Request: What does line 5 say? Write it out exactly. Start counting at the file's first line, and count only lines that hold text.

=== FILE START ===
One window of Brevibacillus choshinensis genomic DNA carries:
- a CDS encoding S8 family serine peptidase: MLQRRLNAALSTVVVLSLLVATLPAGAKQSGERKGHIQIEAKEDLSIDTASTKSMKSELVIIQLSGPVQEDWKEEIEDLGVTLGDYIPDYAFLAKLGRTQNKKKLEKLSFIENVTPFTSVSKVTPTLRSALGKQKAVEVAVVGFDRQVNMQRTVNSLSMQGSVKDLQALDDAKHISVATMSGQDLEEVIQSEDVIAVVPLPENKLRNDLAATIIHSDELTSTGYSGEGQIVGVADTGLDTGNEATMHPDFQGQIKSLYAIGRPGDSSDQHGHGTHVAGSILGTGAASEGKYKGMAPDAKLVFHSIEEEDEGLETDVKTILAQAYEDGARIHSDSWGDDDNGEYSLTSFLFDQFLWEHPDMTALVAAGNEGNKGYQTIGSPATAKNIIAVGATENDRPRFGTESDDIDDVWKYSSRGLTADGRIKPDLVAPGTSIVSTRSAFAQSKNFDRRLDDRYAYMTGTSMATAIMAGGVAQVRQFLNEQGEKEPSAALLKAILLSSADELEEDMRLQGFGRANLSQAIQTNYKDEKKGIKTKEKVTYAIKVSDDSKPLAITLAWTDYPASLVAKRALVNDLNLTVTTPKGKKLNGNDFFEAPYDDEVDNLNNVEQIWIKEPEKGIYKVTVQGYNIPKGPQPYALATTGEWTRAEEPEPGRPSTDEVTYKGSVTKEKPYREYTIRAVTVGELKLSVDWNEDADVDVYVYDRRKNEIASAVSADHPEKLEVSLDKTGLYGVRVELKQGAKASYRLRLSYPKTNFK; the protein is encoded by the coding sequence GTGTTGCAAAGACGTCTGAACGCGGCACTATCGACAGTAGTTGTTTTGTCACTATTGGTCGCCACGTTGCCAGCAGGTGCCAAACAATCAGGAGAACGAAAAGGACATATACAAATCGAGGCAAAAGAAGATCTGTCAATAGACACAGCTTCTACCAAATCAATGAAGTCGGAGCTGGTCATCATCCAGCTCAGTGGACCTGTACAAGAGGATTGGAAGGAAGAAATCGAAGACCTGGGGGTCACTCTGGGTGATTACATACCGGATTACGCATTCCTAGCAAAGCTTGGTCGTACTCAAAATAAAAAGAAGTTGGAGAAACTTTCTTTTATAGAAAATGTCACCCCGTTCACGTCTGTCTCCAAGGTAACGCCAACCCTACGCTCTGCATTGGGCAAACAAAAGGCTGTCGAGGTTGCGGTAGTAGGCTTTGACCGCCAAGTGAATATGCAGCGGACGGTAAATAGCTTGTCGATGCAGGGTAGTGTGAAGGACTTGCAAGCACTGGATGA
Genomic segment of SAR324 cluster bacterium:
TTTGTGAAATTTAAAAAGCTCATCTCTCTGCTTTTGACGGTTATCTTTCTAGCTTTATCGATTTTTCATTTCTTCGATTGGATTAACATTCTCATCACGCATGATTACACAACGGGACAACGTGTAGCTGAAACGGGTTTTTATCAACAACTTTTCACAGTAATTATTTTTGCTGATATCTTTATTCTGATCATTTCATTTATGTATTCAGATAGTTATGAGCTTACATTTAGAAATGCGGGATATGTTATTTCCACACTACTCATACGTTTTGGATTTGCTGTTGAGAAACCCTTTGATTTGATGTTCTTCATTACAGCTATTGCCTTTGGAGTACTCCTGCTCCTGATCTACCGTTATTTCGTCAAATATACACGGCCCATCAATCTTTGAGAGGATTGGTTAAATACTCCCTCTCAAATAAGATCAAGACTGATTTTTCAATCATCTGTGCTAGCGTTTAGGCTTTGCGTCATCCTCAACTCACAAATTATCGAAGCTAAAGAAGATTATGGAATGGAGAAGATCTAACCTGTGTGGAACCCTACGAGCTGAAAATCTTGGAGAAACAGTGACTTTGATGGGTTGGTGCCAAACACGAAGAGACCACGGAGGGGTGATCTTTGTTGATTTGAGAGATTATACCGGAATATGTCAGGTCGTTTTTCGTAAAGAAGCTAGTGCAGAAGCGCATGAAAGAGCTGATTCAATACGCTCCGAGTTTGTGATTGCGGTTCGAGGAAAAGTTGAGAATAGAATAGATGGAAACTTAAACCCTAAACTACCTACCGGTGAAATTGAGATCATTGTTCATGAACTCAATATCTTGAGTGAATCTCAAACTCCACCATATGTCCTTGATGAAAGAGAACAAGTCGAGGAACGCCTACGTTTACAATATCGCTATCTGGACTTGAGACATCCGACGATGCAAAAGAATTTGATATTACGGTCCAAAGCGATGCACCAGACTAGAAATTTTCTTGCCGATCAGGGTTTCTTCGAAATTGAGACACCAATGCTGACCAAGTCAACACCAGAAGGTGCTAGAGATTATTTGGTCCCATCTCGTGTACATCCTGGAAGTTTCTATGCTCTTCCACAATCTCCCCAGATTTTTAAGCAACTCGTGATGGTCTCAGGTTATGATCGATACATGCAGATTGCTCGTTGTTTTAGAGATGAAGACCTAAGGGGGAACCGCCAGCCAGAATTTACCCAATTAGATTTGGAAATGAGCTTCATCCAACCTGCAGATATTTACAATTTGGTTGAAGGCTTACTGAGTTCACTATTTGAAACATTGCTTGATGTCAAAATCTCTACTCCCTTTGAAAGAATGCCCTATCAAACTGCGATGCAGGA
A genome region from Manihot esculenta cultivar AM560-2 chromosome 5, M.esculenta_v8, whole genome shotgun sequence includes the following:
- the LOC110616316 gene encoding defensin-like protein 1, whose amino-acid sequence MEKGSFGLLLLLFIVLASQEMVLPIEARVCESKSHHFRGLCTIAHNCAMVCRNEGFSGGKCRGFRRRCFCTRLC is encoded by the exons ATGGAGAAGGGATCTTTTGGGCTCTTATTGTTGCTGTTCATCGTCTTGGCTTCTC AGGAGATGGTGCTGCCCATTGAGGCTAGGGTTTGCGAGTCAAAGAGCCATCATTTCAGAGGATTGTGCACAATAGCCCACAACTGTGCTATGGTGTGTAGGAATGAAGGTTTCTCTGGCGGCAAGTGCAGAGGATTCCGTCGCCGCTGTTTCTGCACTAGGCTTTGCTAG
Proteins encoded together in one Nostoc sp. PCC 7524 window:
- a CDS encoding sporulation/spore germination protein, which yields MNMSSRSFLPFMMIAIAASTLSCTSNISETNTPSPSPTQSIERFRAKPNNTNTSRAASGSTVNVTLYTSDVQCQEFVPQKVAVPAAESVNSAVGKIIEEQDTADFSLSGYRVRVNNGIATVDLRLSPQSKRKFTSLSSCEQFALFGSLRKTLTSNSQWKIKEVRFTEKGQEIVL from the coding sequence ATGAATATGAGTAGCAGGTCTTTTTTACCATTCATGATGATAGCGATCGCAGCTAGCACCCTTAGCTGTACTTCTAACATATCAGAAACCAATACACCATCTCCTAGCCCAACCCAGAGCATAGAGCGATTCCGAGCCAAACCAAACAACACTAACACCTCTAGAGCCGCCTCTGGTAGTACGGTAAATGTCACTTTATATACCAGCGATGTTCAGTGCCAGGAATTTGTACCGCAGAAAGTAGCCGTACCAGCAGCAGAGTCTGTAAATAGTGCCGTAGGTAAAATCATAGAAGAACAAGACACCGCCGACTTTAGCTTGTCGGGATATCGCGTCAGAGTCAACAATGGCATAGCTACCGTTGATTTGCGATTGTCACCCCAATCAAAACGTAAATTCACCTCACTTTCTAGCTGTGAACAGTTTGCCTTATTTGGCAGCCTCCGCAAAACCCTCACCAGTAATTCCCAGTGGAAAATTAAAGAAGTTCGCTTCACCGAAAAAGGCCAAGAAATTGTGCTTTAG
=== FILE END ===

A genome region from Manihot esculenta cultivar AM560-2 chromosome 5, M.esculenta_v8, whole genome shotgun sequence includes the following: